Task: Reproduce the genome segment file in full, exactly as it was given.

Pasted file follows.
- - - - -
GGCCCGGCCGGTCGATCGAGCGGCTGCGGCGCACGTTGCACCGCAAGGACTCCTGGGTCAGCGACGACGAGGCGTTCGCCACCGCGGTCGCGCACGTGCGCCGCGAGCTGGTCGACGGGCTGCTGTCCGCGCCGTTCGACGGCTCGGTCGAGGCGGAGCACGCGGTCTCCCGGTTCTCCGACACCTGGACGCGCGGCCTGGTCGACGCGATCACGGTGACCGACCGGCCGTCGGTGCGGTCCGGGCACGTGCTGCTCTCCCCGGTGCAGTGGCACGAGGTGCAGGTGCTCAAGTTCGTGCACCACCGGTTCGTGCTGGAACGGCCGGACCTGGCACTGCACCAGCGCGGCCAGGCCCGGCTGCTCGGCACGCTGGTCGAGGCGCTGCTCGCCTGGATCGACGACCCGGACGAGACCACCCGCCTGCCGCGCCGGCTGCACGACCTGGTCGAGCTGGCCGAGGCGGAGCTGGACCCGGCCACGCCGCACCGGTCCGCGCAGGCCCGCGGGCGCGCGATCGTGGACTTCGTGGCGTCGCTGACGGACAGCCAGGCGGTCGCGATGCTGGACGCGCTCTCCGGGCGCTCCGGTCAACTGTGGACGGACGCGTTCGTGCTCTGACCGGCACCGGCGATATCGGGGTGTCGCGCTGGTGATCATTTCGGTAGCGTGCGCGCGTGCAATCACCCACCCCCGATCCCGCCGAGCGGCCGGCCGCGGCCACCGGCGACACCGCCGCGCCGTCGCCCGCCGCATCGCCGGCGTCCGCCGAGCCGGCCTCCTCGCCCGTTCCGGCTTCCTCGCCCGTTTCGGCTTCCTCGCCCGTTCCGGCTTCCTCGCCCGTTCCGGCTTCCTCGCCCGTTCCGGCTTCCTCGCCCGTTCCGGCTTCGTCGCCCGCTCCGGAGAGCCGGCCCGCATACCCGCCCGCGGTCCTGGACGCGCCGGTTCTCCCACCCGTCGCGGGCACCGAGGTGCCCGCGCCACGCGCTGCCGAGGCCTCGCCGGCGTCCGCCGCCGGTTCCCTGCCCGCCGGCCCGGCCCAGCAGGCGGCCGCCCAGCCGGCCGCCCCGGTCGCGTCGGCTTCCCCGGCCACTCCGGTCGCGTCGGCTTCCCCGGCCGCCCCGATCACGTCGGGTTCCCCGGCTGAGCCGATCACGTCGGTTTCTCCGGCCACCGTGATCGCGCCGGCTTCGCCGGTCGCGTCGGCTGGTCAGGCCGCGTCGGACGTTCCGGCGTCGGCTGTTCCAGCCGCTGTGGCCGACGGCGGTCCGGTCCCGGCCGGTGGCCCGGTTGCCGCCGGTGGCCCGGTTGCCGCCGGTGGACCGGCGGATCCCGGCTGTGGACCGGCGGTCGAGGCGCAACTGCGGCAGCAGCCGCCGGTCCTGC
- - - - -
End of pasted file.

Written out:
GGCCCGGCCGGTCGATCGAGCGGCTGCGGCGCACGTTGCACCGCAAGGACTCCTGGGTCAGCGACGACGAGGCGTTCGCCACCGCGGTCGCGCACGTGCGCCGCGAGCTGGTCGACGGGCTGCTGTCCGCGCCGTTCGACGGCTCGGTCGAGGCGGAGCACGCGGTCTCCCGGTTCTCCGACACCTGGACGCGCGGCCTGGTCGACGCGATCACGGTGACCGACCGGCCGTCGGTGCGGTCCGGGCACGTGCTGCTCTCCCCGGTGCAGTGGCACGAGGTGCAGGTGCTCAAGTTCGTGCACCACCGGTTCGTGCTGGAACGGCCGGACCTGGCACTGCACCAGCGCGGCCAGGCCCGGCTGCTCGGCACGCTGGTCGAGGCGCTGCTCGCCTGGATCGACGACCCGGACGAGACCACCCGCCTGCCGCGCCGGCTGCACGACCTGGTCGAGCTGGCCGAGGCGGAGCTGGACCCGGCCACGCCGCACCGGTCCGCGCAGGCCCGCGGGCGCGCGATCGTGGACTTCGTGGCGTCGCTGACGGACAGCCAGGCGGTCGCGATGCTGGACGCGCTCTCCGGGCGCTCCGGTCAACTGTGGACGGACGCGTTCGTGCTCTGACCGGCACCGGCGATATCGGGGTGTCGCGCTGGTGATCATTTCGGTAGCGTGCGCGCGTGCAATCACCCACCCCCGATCCCGCCGAGCGGCCGGCCGCGGCCACCGGCGACACCGCCGCGCCGTCGCCCGCCGCATCGCCGGCGTCCGCCGAGCCGGCCTCCTCGCCCGTTCCGGCTTCCTCGCCCGTTTCGGCTTCCTCGCCCGTTCCGGCTTCCTCGCCCGTTCCGGCTTCCTCGCCCGTTCCGGCTTCCTCGCCCGTTCCGGCTTCGTCGCCCGCTCCGGAGAGCCGGCCCGCATACCCGCCCGCGGTCCTGGACGCGCCGGTTCTCCCACCCGTCGCGGGCACCGAGGTGCCCGCGCCACGCGCTGCCGAGGCCTCGCCGGCGTCCGCCGCCGGTTCCCTGCCCGCCGGCCCGGCCCAGCAGGCGGCCGCCCAGCCGGCCGCCCCGGTCGCGTCGGCTTCCCCGGCCACTCCGGTCGCGTCGGCTTCCCCGGCCGCCCCGATCACGTCGGGTTCCCCGGCTGAGCCGATCACGTCGGTTTCTCCGGCCACCGTGATCGCGCCGGCTTCGCCGGTCGCGTCGGCTGGTCAGGCCGCGTCGGACGTTCCGGCGTCGGCTGTTCCAGCCGCTGTGGCCGACGGCGGTCCGGTCCCGGCCGGTGGCCCGGTTGCCGCCGGTGGCCCGGTTGCCGCCGGTGGACCGGCGGATCCCGGCTGTGGACCGGCGGTCGAGGCGCAACTGCGGCAGCAGCCGCCGGTCCTGC